The X3 committee made other changes, including other new characters (the and characters),Report of Meeting No. 8, Task Group X3.2.4, December 17 and 18, 1963 renaming some control characters (SOM became start of header (SOH)) and moving or removing others (RU was removed). ASCII was subsequently updated as USASI X3.4-1967, then USASI X3.4-1968, ANSI X3.4-1977, and finally, ANSI X3.4-1986 (the first two are occasionally retronamed ANSI X3.4-1967, and ANSI X3.4-1968).

The X3 committee also addressed how ASCII should be transmitted ( first), and how it should be recorded on perforated tape. They proposed a standard for magnetic tape, and attempted to deal with some forms of formats.


Use
ASCII itself was first used commercially during 1963 as a seven-bit teleprinter code for 's TWX (TeletypeWriter eXchange) network. TWX originally used the earlier five-bit , which was also used by the competing teleprinter system. introduced features such as the . His British colleague helped to popularize this work according to Bemer, "so much so that the code that was to become ASCII was first called the Bemer-Ross Code in Europe".Bob Bemer (n.d.). Bemer meets Europe. Trailing-edge.com. Accessed 2008-04-14. Employed at at that time Because of his extensive work on ASCII, Bemer has been called "the father of ASCII."

On March 11, 1968, U.S. President mandated that all computers purchased by the United States federal government support ASCII, stating:Lyndon B. Johnson (March 11, 1968). Memorandum Approving the Adoption by the Federal Government of a Standard Code for Information Interchange. The American Presidency Project. Accessed 2008-04-14.

I have also approved recommendations of the regarding standards for recording the Standard Code for Information Interchange on magnetic tapes and paper tapes when they are used in computer operations. All computers and related equipment configurations brought into the inventory on and after July 1, 1969, must have the capability to use the Standard Code for Information Interchange and the formats prescribed by the magnetic tape and paper tape standards when these media are used.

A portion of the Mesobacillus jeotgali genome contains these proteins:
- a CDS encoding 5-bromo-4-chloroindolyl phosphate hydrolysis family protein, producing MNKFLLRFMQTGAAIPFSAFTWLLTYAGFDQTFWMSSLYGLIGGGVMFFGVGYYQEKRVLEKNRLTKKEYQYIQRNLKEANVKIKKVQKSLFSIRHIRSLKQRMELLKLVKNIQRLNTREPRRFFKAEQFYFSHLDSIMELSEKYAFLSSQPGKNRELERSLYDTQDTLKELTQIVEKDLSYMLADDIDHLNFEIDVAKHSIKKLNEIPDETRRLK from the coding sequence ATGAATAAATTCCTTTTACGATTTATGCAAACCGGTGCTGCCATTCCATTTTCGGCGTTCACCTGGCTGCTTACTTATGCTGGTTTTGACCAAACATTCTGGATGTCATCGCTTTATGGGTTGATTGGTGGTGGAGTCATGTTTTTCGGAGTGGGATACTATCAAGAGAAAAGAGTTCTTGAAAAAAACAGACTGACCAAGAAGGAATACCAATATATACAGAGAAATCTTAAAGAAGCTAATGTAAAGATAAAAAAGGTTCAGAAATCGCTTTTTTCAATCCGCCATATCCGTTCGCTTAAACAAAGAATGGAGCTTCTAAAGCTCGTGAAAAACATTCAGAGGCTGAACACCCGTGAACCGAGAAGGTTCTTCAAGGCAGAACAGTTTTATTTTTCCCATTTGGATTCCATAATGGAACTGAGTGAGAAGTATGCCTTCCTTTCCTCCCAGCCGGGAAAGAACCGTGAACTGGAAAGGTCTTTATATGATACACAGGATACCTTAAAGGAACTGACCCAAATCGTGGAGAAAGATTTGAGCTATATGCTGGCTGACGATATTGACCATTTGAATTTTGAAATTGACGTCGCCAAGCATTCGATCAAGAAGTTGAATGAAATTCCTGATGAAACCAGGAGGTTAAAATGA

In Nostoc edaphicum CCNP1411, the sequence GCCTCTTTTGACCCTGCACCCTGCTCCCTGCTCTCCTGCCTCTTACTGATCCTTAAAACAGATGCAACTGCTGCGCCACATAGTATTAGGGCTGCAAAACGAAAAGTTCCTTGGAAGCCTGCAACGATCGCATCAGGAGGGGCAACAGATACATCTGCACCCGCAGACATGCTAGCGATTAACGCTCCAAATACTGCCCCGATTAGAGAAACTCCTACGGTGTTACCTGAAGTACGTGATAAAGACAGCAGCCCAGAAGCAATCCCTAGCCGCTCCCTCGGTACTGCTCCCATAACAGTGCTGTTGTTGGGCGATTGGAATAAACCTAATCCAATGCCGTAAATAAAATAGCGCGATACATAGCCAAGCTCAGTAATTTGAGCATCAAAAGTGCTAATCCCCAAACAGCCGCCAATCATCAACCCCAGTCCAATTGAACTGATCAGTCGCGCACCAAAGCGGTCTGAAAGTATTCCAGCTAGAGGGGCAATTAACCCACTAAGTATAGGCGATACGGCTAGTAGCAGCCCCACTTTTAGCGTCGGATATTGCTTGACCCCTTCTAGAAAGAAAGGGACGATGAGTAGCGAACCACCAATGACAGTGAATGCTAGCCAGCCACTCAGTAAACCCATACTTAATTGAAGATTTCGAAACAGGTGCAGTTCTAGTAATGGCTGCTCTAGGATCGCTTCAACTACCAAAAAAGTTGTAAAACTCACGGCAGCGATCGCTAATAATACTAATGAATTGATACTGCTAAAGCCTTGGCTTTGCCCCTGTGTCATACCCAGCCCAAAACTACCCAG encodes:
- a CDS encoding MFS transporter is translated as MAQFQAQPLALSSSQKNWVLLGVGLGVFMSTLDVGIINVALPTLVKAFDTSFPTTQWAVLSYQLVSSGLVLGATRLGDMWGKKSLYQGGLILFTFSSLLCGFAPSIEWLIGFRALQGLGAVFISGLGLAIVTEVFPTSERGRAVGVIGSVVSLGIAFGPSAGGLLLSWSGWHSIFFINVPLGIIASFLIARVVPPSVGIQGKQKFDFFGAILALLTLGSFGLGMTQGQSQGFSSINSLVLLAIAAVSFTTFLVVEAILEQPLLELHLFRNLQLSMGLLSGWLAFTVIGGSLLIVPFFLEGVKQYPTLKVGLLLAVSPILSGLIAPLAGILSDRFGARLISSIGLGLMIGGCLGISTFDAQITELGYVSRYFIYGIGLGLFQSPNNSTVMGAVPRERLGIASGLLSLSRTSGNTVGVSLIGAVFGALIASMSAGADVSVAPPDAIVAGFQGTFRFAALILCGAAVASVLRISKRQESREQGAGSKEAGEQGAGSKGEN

Other standards
Other international standards bodies have ratified character encodings such as that are identical or nearly identical to ASCII, with extensions for characters outside the English and symbols used outside the United States, such as the symbol for the United Kingdom's (£). Almost every country needed an adapted version of ASCII, since ASCII suited the needs of only the USA and a few other countries. For example, Canada had its own version that supported French characters. Other adapted encodings include (India), (Vietnam), and (Yugoslavia). Although these encodings are sometimes referred to as ASCII, true ASCII is defined strictly only by the ANSI standard.

ASCII was incorporated into the character set as the first 128 symbols, so the 7-bit ASCII characters have the same numeric codes in both sets. This allows to be with 7-bit ASCII, as a UTF-8 file containing only ASCII characters is identical to an ASCII file containing the same sequence of characters. Even more importantly, is ensured as software that recognizes only 7-bit ASCII characters as special and does not alter bytes with the highest bit set (as is often done to support 8-bit ASCII extensions such as ISO-8859-1) will preserve UTF-8 data unchanged.


ASCII control characters
ASCII reserves the first 32 codes (numbers 0–31 decimal) for : codes originally intended not to represent printable information, but rather to control devices (such as ) that make use of ASCII, or to provide about data streams such as those stored on magnetic tape.

For example, character 10 represents the "line feed" function (which causes a printer to advance its paper), and character 8 represents "backspace". RFC 2822 refers to control characters that do not include carriage return, line feed or as non-whitespace control characters.RFC 2822 (April 2001). "NO-WS-CTL". Except for the control characters that prescribe elementary line-oriented formatting, ASCII does not define any mechanism for describing the structure or appearance of text within a document. Other schemes, such as , address page and document layout and formatting.